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Publication numberUS7059341 B2
Publication typeGrant
Application numberUS 10/937,588
Publication dateJun 13, 2006
Filing dateSep 9, 2004
Priority dateSep 12, 2003
Fee statusPaid
Also published asUS20050058511
Publication number10937588, 937588, US 7059341 B2, US 7059341B2, US-B2-7059341, US7059341 B2, US7059341B2
InventorsSrivastava Ramesh Kumar, Joshi Shashikant Gangadhar, Kshirsagar Jagadish Trimbakrao, Gunaseelan Sathianathan
Original AssigneeSrivastava Ramesh Kumar, Joshi Shashikant Gangadhar, Kshirsagar Jagadish Trimbakrao, Gunaseelan Sathianathan
Export CitationBiBTeX, EndNote, RefMan
External Links: USPTO, USPTO Assignment, Espacenet
Discharge ducts for pumping water from a supply reservoir to a delivery reservoir
US 7059341 B2
Abstract
A discharge duct for discharging pump water from a supply reservoir defined by a first minimum water level and a supply reservoir floor to an operatively higher located delivery reservoir defined by a second minimum water level and the delivery reservoir floor, the discharge duct being defined by an inlet at one end of the discharge duct in communication with the outlet orifice of a conventional pumping device fitted at the supply reservoir; an outlet at the other end of the discharge duct, in the operative configuration of the discharge duct, being below the second minimum water level.
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Claims(5)
1. A discharge duct for discharging pumped water from a supply reservoir defined by a first minimum water level and a supply reservoir floor to an operatively higher located delivery reservoir defined by a second minimum water level and the delivery reservoir floor, said discharge duct being defined by:
an inlet at one end of the discharge duct in communication with the outlet orifice of a conventional pumping device fitted at the supply reservoir,
an outlet at the other end of the discharge duct, said outlet, in the operative configuration of the discharge duct, being below the second minimum water level;
a peak at a location relatively closer to the delivery reservoir and at a height between h +2d +0.5 meters and h +2d +8 meters where h represents the height difference between the floor levels of the supply reservoir and the delivery reservoir and 2d represents the diameter of the cross section of the discharge duct;
inclined sections leading from the peak towards said inlet and said outlet, the angle of inclination of the inclined sections leading to said outlet and said inlet being at an angle lying between 45 and 60 degrees to a virtual central axis [B—B] passing through the said peak;
a siphon breaking orifice provided at the peak or within five degrees of the peak towards the delivery reservoir; and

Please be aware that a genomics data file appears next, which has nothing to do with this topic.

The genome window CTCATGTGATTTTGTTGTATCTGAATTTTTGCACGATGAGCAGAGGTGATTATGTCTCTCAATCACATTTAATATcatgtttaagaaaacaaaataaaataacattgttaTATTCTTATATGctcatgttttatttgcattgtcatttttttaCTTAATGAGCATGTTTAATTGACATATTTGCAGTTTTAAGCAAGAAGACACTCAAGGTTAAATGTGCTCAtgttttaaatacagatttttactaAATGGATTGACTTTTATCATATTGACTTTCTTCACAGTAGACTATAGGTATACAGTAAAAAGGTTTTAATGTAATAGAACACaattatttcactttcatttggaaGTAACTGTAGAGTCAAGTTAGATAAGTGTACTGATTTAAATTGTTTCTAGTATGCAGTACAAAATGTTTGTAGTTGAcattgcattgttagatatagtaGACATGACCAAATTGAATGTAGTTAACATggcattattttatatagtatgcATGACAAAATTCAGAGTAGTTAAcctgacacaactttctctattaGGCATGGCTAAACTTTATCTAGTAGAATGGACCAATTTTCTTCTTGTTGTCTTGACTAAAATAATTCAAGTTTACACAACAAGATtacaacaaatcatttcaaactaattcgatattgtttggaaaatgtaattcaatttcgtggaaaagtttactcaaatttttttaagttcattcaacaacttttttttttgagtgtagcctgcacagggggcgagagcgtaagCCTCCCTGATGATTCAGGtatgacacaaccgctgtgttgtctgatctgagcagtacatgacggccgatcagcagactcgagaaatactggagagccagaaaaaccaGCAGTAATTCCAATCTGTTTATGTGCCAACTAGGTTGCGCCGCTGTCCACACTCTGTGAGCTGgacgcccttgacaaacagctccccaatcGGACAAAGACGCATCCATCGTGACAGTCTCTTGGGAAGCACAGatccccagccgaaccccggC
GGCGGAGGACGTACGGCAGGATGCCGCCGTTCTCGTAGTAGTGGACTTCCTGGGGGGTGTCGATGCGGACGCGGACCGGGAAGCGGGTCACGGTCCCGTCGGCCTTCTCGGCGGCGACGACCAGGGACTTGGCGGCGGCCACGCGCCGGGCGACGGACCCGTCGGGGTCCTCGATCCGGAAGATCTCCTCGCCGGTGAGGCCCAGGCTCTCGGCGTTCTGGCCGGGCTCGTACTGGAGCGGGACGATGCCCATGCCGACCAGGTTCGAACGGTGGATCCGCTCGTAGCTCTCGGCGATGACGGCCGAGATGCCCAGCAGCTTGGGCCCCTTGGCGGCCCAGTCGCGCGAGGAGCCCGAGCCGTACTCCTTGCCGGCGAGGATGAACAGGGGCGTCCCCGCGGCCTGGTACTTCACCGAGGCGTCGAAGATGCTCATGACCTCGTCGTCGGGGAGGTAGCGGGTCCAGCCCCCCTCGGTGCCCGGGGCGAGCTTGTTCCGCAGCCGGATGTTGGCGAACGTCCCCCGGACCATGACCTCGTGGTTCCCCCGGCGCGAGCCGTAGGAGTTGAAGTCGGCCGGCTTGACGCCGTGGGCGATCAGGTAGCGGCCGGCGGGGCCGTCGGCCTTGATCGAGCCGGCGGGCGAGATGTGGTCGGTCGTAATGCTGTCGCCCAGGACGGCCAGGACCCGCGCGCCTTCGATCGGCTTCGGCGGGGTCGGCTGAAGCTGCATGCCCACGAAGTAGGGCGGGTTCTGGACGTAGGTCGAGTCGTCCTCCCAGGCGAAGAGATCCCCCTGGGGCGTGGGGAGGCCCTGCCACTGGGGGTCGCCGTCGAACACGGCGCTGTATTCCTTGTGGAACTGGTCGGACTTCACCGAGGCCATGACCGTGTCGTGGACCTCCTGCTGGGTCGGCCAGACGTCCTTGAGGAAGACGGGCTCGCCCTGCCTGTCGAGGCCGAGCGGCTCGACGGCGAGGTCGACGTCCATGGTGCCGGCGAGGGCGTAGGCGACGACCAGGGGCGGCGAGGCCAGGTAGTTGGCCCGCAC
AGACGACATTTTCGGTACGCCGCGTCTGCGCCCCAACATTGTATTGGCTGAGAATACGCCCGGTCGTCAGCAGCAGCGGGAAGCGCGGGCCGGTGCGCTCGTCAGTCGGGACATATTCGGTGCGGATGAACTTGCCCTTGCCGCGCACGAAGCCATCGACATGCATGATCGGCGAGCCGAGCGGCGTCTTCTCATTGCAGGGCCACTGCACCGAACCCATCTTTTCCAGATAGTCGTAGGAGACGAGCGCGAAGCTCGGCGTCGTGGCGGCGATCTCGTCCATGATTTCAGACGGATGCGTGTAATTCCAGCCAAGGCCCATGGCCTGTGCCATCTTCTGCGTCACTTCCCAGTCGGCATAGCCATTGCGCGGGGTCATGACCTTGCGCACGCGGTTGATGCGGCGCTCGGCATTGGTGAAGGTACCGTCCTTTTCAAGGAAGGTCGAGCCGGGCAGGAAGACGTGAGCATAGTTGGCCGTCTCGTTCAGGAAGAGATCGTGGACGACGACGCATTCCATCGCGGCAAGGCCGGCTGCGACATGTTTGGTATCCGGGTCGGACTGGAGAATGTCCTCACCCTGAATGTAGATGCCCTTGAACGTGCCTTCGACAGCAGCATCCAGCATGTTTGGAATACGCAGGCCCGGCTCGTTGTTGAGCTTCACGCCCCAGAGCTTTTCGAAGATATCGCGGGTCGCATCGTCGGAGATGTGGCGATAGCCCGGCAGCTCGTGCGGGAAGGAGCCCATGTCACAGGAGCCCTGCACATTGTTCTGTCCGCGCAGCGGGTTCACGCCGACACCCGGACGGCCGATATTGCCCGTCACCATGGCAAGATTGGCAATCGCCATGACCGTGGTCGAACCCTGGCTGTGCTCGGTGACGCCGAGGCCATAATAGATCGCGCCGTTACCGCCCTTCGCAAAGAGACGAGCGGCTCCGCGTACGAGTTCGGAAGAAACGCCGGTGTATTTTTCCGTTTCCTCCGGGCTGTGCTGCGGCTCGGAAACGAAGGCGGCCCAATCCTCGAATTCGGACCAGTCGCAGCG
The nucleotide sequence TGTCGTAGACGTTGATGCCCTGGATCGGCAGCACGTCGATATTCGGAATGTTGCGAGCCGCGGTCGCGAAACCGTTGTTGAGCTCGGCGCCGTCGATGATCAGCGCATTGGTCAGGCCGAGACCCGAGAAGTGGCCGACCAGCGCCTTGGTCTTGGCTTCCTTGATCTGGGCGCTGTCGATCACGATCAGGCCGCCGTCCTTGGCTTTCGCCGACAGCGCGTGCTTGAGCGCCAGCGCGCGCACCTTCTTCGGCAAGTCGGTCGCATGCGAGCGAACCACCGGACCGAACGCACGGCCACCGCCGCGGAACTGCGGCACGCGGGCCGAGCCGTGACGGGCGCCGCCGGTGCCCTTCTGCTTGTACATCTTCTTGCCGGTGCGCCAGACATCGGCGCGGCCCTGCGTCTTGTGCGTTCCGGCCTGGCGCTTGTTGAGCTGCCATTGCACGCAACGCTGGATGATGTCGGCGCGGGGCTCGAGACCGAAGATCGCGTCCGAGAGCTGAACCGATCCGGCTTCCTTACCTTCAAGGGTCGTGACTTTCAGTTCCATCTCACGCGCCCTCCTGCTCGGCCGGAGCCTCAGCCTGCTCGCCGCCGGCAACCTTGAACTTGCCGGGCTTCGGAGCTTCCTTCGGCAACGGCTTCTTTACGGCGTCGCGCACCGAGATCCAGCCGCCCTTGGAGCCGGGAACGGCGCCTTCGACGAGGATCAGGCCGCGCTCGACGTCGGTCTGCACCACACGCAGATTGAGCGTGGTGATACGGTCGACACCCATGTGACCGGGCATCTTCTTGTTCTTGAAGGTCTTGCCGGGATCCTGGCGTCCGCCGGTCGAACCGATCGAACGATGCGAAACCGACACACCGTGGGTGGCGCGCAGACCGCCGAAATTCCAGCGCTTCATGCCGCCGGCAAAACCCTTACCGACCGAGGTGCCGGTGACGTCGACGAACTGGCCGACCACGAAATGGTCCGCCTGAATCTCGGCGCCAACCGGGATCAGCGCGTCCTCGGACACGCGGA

an evacuator orifice provided at a location on the inclined section leading from the peak towards the said outlet at a position 10 to 17 degrees off the peak towards the delivery reservoir.
2. A discharge duct for discharging pumped water as claimed in claim 1, in which the discharge duct of said peak is arcuate.
3. A discharge duct for discharging pumped water as claimed in claim 1, in which a pneumatic controlled valve with a separate power back up is fitted to the siphon breaking orifice.
4. A discharge duct for discharging pumped water as claimed in claim 1, in which a vacuum pump is provided at the evacuator orifice.
5. A method of delivering water through a discharge duct from a supply reservoir to a delivery reservoir located at a level operationally higher than the supply reservoir, said method comprising the steps of:
(a) providing a discharge duct between the supply reservoir and the delivery reservoir; said discharge duct having an outlet and an inlet;
(b) positioning said inlet of the discharge duct below a first minimum water level in the supply reservoir;
(c) positioning said outlet of the discharge duct below a second minimum water level in the delivery reservoir;
(d) providing the discharge duct with a peak between said outlet and said inlet and inclined sections leading from the peak towards the outlet and the said inlet respectively, said peak being located at a height between h +2d +0.5 to h +2d +8 meters where h represents the height difference between the floor levels of the supply and delivery reservoirs, and d the diameter of the cross section of the duct;
(e) said inclined sections being inclined at an angle between 45 and 60 degrees with reference to a virtual vertical axis passing through the peak;
(f) providing a siphon breaking orifice at the peak or within 5 degrees of the peak with reference to an axis passing through the peak;
(g) providing a controlled evacuator orifice within 10 to 17 degrees off the axis passing through the peak;
(h) pumping water from the supply reservoir to the delivery reservoir via the discharge duct;
(i) evacuating air pocket formed in the discharge duct, via the evacuator orifice to set up reduced head flow between the supply reservoir and the delivery reservoir; and